Depending on response, your vet may need to perform further investigations to differentiate primary from secondary causes of vomiting. Depending on history, clinical examination, and response to trial therapy, further tests may be needed and may include blood tests, urine analysis and faecal examination to rule out possible toxicities, parasites, and metabolic diseases. Further blood tests may include FIV/FeLV (Feline Immunodeficiency Virus and Feline Leukaemia Virus) to assess viral status. Although FIV/FeLV are not common primary causes of vomiting, they may reflect underlying immunosuppression which may make the cat more susceptible to certain diseases. Your vet may also decide to perform tests to assess the pancreatic health (e.g. pancreatitis).
Depending on the case, your vet may then decide to proceed with ‘second tier’ testing. This usually would involve some diagnostic imaging – x-rays and ultrasound – which can be useful in identifying masses, foreign objects, and other gastrointestinal tract problems such as pancreatitis.
Finally, if indicated, further ‘third tier’ testing may be indicated to obtain a biopsy of intestinal tract tissue if cancer or inflammatory bowel disease is suspected. Biopsies can be collected using either minimally invasive procedures (endoscopy and/or laparoscopy) or more invasive procedures (exploratory laparotomy). Endoscopy (a small camera attached to a long flexible tube) is commonly used to visualise the inside of the oesophagus, stomach and first part of the small intestine and to obtain small biopsies called ‘pinch biopsies’. It may also be possible to provide therapeutic interventions with an endoscope. Laparotomy (open surgery) or laparoscopy (‘key hole surgery’) may be considered for those cases where samples of organs lying outside of the stomach/small intestine and full thickness biopsies of intestines are needed.
This information will help your vet to identify the cause, streamline a treatment plan, and also provide you with a prognosis.
What are some treatment options?
The treatment for vomiting depends upon the underlying cause.
Non-specific treatment may include a 12-24 hour fasting period. Fluids may need to be withheld for a short period of time until vomiting has ceased. Water should never be withheld from an animal with known or suspected kidney disease without replacing fluids intravenously or subcutaneously (under the skin).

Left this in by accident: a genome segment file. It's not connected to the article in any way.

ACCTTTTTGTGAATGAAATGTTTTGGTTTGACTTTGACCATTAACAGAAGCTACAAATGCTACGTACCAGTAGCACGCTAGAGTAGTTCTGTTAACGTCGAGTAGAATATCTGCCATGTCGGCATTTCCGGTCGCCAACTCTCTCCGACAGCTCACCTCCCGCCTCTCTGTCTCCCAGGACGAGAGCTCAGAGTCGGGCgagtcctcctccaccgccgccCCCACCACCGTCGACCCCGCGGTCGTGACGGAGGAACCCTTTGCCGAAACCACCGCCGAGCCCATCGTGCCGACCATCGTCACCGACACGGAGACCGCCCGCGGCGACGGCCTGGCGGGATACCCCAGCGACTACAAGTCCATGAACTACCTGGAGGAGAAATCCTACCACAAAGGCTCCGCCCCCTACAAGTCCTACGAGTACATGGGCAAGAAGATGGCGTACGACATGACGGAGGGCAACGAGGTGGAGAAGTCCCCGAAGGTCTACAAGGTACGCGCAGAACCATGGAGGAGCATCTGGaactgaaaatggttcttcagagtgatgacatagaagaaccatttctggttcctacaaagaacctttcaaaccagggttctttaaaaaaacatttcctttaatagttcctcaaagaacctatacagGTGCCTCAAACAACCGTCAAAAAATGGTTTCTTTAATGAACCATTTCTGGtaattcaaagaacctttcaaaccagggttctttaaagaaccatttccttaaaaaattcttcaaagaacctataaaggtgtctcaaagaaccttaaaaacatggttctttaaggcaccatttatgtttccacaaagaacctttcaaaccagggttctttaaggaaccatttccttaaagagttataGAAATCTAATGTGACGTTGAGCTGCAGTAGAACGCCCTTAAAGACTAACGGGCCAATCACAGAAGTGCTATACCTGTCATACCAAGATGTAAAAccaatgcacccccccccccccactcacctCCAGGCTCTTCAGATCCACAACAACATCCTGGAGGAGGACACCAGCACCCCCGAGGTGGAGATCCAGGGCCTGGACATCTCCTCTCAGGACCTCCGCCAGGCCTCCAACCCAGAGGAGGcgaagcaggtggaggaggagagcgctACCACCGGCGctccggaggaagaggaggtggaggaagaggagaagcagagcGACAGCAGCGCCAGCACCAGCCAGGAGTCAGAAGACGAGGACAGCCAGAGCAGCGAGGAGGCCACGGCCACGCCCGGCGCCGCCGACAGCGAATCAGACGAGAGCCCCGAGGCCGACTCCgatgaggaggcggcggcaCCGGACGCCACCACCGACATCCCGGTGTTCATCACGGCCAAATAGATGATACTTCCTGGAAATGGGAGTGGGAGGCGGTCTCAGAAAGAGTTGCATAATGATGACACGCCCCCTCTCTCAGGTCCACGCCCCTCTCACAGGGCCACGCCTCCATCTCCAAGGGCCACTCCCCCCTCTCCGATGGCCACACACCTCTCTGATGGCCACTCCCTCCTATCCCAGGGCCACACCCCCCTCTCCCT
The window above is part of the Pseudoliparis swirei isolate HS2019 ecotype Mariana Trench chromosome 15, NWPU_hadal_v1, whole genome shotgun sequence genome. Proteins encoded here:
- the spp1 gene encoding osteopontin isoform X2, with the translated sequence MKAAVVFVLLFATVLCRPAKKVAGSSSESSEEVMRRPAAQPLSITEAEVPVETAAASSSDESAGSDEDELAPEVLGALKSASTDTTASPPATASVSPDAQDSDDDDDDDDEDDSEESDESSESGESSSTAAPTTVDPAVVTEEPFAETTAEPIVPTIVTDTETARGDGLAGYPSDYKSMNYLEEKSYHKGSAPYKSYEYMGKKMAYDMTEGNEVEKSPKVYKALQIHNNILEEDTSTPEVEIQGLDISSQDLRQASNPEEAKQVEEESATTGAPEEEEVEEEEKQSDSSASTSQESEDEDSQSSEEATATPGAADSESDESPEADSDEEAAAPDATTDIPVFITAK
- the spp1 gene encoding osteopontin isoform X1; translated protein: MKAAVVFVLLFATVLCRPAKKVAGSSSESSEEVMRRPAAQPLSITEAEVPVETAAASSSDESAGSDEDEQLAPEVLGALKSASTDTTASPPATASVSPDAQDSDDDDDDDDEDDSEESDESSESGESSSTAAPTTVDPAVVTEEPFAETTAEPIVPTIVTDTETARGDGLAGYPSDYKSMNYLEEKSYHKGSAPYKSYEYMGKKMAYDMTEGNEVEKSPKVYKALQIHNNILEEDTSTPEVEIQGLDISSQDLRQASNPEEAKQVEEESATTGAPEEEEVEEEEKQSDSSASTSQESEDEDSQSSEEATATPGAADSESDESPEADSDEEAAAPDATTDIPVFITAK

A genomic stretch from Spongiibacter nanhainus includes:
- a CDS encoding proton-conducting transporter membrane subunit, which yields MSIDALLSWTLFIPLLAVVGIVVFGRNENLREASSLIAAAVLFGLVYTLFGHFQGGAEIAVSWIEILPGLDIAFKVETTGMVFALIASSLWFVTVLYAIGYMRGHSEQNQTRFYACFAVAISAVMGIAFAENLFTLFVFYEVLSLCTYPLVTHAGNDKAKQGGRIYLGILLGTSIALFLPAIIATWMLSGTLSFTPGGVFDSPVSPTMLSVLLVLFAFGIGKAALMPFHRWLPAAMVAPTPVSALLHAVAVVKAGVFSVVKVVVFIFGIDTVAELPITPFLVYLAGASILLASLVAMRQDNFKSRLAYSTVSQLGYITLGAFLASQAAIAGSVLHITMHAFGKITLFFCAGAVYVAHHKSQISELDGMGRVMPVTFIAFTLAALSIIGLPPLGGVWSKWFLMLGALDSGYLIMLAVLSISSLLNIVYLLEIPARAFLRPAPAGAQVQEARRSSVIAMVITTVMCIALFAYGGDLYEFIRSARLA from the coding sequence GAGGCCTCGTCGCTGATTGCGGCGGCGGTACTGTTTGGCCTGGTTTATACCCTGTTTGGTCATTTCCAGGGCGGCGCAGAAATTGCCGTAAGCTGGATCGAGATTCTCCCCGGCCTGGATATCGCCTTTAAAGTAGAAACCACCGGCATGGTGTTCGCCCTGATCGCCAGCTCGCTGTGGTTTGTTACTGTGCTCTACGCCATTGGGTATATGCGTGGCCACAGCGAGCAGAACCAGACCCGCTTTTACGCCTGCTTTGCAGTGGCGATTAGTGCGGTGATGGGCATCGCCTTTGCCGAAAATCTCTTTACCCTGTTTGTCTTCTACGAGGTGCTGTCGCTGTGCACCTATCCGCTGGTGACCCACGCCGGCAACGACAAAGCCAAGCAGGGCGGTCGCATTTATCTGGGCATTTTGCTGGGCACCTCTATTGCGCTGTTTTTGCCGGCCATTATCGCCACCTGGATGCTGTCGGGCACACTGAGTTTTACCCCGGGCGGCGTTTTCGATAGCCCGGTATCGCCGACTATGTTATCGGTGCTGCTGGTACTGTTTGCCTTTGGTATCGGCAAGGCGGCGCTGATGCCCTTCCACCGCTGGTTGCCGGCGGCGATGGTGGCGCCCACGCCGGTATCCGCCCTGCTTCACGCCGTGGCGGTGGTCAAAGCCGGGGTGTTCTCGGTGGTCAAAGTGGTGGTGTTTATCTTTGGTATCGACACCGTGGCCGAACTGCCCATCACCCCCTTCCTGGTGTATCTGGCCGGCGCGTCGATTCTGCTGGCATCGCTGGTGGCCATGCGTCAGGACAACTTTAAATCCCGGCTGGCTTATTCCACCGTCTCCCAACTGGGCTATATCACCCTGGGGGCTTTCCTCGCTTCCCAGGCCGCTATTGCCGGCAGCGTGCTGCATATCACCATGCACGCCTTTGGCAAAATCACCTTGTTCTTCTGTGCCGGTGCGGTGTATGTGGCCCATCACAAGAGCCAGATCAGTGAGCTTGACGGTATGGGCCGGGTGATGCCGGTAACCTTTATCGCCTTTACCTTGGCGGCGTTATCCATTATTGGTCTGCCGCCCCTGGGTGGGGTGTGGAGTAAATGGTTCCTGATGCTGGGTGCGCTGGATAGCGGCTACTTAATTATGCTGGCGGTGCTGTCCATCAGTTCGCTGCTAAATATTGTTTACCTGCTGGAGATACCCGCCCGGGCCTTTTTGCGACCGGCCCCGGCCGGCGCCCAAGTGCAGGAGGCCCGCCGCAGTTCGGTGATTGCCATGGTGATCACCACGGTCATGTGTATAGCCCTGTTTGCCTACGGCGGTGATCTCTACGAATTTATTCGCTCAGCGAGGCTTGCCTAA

Water can be reintroduced in small volumes after a 6-12 hour period. You may wish to start with tuna water (not brine) or chicken broth (with NO added onion/garlic or powders) to encourage fluid intake. Gradual increases in volume may commence over the course of the day if vomiting does not recur.
Provided oral fluids have been well-tolerated, small volumes of a bland, high quality protein source (boiled chicken breast, tuna in spring water, turkey breast, boiled white fish) may then be introduced. It’s advisable to start with a teaspoon size portion every 4-6 hours for 1-2 days. Again, if tolerated, gradual increases in food volume may be attempted with the aim to wean back to the original diet over a 3-5 day period. If a cat is bright and alert and has had no previous health problems, episodes of acute vomiting may be managed at home, although veterinary consultation prior to home treatment is strongly advised. In certain situations (e.g. depression, dehydration, or symptoms lasting longer than 12-24 hours), your cat may require fluid therapy or drugs to help control vomiting. You’ll need to see your vet to determine the proper course of action.
What other symptoms should I watch for?
The causes of vomiting are so varied and can be extremely difficult to accurately diagnose. It’s therefore important to monitor for other signs of ill health that may help direct your vet in his/her quest in identifying the underlying cause.
What to watch for:
- Frequency of vomiting. If your cat vomits once and proceeds to eat regularly and have a normal bowel movement, the vomiting was most likely an isolated incident
- Dehydration (sticky gums, weak, sunken eyes, increased ‘skin tenting’)
- Blood in vomit
- Weight loss
- Change in appetite and water intake (either increased or decreased)
When is it time to see the vet?
Please see your vet if you notice any of the symptoms mentioned above or if vomiting persists. Depending on your cat’s age, medical history, physical examination findings and particular symptoms, your vet may choose to perform various tests and/or admit your cat for more intensive treatment.